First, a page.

perfection + lists
Today’s post is connected to tomorrow’s post, the first of our subscriber-only discussion threads. Subscribe now to become part of this community. Or subscribe in a few hours. Non-subscribers will not see that thread, so please be a subscriber. (Alternately, you could subscribe.)
You see that 7-inch up there? Pylon’s 1981 single, “Crazy,” the original version with the boat sticker? That is a perfect recording but it is not in the Spotify playlist below.
I just bought it from a man in Georgia. I sold my original years ago, like a fool.
You’ll want this playlist even if you don’t care about all this list folderol.
The original 7-inch version of the Pylon song will be on Spotify soon, as part of a genuinely great box set coming out on November 6. “Crazy” (their composition, not the Patsy Cline song also on my list) may or may not be a perfect song—I am only asserting that the 1981 version is a perfect recording. I can’t say what a perfect song is, because that suggests a comparison of like to like, of one song to all other songs. That is beyond any reasonable assessment I can make.
My idea about perfect recordings only considers the thing in relation to itself: this song, with these musicians, recording with this gear, in this pocket of air, on this day, creating this particular recording. When all of those things align, the thing is perfect unto itself. It is a view of events that looks only to particulars and creates a general category from a lack of general principles. It’s impossible by design, like life.
As the kicker for this 2014 New Yorker piece about perfect recordings and list-making asserts, “none of this is accurate, and all of it is true.” Most of the links in that piece are no longer relevant (whomst was Rdio?) though I still like this short Q&A with Lilah Raptopolous in the Guardian. The Beyoncé hate in the comments feels prelapsarian.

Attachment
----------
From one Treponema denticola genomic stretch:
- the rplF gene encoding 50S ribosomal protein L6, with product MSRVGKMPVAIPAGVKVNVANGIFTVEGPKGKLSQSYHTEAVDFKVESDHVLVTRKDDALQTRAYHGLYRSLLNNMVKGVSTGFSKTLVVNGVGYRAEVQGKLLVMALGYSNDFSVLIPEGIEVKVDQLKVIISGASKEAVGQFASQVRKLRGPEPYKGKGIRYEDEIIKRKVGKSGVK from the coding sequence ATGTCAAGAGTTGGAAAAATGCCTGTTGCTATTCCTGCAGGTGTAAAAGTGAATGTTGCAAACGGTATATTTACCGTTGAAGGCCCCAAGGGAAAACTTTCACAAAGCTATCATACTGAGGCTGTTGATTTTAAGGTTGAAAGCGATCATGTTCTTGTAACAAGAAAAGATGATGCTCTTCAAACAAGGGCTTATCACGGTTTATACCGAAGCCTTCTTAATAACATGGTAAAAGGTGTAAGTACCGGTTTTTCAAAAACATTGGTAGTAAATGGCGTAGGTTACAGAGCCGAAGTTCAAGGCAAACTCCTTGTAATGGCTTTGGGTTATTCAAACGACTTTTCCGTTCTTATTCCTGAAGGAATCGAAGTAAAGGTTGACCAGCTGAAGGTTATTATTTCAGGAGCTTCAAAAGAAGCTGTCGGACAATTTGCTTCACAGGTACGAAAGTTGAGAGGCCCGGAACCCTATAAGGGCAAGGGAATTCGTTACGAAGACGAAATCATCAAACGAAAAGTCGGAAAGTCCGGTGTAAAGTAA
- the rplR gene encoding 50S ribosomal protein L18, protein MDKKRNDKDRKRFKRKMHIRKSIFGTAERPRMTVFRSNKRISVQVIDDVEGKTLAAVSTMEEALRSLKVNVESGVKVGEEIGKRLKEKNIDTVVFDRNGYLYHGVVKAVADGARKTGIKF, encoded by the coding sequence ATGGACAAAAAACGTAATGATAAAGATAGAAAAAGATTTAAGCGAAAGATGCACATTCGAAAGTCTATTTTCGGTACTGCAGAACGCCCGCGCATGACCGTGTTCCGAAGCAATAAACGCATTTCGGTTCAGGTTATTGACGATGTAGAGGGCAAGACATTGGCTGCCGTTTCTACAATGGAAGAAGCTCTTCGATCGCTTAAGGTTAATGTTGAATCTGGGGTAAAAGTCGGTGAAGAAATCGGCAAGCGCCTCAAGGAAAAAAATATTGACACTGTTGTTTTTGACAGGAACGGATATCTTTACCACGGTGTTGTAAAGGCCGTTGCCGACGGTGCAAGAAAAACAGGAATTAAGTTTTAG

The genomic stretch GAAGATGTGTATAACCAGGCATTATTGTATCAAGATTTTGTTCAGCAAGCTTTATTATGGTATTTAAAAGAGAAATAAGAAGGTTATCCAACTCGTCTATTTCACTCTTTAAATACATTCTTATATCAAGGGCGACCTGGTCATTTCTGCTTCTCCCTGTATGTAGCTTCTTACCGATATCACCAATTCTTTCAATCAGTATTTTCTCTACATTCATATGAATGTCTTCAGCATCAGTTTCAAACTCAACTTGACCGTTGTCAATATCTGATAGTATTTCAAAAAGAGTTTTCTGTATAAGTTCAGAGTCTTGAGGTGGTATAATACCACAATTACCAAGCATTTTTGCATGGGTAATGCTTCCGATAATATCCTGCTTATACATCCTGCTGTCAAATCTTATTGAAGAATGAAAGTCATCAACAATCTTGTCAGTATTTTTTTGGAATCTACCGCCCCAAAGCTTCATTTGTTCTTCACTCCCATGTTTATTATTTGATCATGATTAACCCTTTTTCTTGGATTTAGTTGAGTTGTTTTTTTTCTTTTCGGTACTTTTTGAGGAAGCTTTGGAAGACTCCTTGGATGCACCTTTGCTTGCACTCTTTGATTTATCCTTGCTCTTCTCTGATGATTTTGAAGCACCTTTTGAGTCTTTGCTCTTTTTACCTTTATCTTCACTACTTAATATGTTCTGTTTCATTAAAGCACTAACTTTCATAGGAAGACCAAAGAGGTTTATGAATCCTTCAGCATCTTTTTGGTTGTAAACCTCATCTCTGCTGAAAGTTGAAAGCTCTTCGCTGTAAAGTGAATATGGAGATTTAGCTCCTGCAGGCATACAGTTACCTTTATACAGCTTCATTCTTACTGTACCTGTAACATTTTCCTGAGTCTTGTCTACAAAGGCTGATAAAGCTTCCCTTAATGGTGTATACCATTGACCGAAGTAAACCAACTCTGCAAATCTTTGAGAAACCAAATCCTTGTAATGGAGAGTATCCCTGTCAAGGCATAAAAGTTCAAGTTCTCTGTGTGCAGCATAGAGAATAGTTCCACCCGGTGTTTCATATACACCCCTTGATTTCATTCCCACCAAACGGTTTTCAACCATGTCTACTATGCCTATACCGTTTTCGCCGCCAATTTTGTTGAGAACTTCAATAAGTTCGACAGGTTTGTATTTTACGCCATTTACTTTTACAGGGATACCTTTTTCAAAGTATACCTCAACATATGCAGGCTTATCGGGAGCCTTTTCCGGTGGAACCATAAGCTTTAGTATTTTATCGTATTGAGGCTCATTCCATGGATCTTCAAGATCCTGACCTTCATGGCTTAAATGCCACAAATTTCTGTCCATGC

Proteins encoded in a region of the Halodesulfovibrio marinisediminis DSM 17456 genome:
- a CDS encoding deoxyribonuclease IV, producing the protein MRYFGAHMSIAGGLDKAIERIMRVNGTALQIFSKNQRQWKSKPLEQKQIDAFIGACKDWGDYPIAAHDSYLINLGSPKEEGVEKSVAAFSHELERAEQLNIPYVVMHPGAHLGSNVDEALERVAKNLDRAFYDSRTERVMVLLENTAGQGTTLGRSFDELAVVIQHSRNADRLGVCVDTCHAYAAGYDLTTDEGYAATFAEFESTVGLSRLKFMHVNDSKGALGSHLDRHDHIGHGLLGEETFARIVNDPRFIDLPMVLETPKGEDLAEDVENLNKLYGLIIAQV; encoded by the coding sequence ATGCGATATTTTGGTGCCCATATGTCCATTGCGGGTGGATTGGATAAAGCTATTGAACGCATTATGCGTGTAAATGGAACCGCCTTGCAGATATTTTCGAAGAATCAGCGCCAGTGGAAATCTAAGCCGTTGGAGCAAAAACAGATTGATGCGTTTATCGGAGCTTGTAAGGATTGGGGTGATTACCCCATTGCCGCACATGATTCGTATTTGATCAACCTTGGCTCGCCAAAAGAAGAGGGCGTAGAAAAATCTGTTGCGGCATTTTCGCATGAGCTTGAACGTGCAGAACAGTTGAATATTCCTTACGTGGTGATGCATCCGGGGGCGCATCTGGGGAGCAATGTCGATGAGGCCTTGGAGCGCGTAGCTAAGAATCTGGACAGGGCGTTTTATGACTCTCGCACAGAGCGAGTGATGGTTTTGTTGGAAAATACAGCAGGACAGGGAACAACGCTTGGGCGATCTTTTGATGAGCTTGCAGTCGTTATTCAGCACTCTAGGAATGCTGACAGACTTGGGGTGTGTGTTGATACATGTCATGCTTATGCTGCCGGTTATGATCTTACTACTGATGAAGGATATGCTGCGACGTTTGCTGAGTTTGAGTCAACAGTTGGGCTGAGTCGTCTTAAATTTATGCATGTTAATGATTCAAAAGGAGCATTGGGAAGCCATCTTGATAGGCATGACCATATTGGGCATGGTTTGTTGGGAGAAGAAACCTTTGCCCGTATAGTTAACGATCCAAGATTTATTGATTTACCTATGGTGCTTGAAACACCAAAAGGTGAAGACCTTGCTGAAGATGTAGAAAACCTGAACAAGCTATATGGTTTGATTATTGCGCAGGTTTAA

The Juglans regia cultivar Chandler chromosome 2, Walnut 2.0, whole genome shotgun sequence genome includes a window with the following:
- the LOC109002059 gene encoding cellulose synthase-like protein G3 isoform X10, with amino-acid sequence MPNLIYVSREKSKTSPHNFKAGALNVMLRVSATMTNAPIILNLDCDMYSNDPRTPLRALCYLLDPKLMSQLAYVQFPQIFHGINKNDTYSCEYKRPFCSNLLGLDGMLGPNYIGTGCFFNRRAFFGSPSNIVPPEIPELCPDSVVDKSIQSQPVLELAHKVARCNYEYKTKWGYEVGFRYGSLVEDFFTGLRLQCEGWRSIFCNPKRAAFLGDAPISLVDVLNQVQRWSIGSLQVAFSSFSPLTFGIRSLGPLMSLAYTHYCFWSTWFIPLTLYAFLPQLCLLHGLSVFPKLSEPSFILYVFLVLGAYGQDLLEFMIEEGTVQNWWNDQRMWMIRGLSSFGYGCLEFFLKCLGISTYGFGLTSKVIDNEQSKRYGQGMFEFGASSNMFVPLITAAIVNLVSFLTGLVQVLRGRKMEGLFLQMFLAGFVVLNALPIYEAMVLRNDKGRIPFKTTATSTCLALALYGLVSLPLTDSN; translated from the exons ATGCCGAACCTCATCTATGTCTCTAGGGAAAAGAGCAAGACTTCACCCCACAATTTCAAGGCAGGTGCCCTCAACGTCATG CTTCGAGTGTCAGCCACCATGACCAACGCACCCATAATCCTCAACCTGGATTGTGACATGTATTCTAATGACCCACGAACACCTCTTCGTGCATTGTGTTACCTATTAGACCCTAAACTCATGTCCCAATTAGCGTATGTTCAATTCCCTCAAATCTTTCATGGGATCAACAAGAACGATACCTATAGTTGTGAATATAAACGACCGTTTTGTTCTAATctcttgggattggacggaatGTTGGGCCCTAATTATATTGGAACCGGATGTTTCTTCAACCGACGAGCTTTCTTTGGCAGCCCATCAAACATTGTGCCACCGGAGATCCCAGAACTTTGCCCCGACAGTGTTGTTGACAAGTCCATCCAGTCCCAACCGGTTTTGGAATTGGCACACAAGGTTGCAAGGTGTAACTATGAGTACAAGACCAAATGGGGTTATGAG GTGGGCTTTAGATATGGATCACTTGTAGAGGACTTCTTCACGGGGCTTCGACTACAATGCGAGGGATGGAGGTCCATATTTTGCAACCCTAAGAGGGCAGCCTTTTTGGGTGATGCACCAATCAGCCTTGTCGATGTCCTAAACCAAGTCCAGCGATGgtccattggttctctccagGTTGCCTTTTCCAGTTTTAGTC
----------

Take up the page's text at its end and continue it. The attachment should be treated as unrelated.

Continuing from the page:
The idea here is: lists serve a function that has become clearer to me over time. Lists are the first thing I wrote, as far as memory tells me. I was six when I got into a fight with my Mom about anxiously stuffing lots of little pieces of paper into a Blue Diamond almond can. I have ranked things, many times—just look at these lists from my long-gone original blog. I believed in ordinal ranking. I no longer do.
I am not here to breathe dry ice at Rolling Stone and act a priest. Pick up The New Rolling Stone Album Guide and you will see me giving stars to Bad Brains and Funkadelic albums. Lists are fun for people to make, they drive traffic, they make people mad and sticky, and they magically induce engagement. Look how many people hop on Twitter to get big mad about the rankings.
This is not big mad, but it is my reaction to the Rolling Stone list:
That Pollard list crystallizes my objections to rankings. It seems to be a reflection of all the other lists we’ve been reading for decades as much as anything else. Maybe more than anything else. These lists replicate themselves, giving credence to their authority rather than encouraging the arguments that go into list-making. Much as disinformation works by becoming familiar and exploiting our tendencies to habituate, we end up spending our time on God’s green Earth fighting about whether or not What’s Going On is better than Revolver.
I am not suggesting that you not listen to Marvin or The Beatles or that you stop researching and discussing these artists. I am saying that lists and groupings are fantastic for developing our thoughts and deepening our understandings, moving always toward more flexibility and openness. The Didion sample from my old New Yorker piece still works: “We make ourselves lists in order to know if we think what we think.”
But we don’t make lists to confirm that we know what we know, because these things aren’t knowable. Feelings aren’t facts, and I’d like think adults know that.
I would love to see more lists. Top Twenty Songs Written By Women Employed By The Federal Government At the Time of Recording. 100 Best Albums About Animals. The Only Ten Reggae Songs That Begin Without a Drumroll. The Albums That Best Capture the Shift from Tape to Pro-Tools. And so on.
I don’t think we need to seek Constitutional calcification with these lists. By all means, listen to The Faces and The Kinks and Wire. But, no, don’t spend any time yanking them fifty years into the future and pretending their momentary ranking means anything other than “click here.” Discussion and argy bargy are easily found now, which is all the more reason to point it at something useful.
So bring your ideas tomorrow, for lists that make sense and lists that drive you mad. We can work it out (in the thread).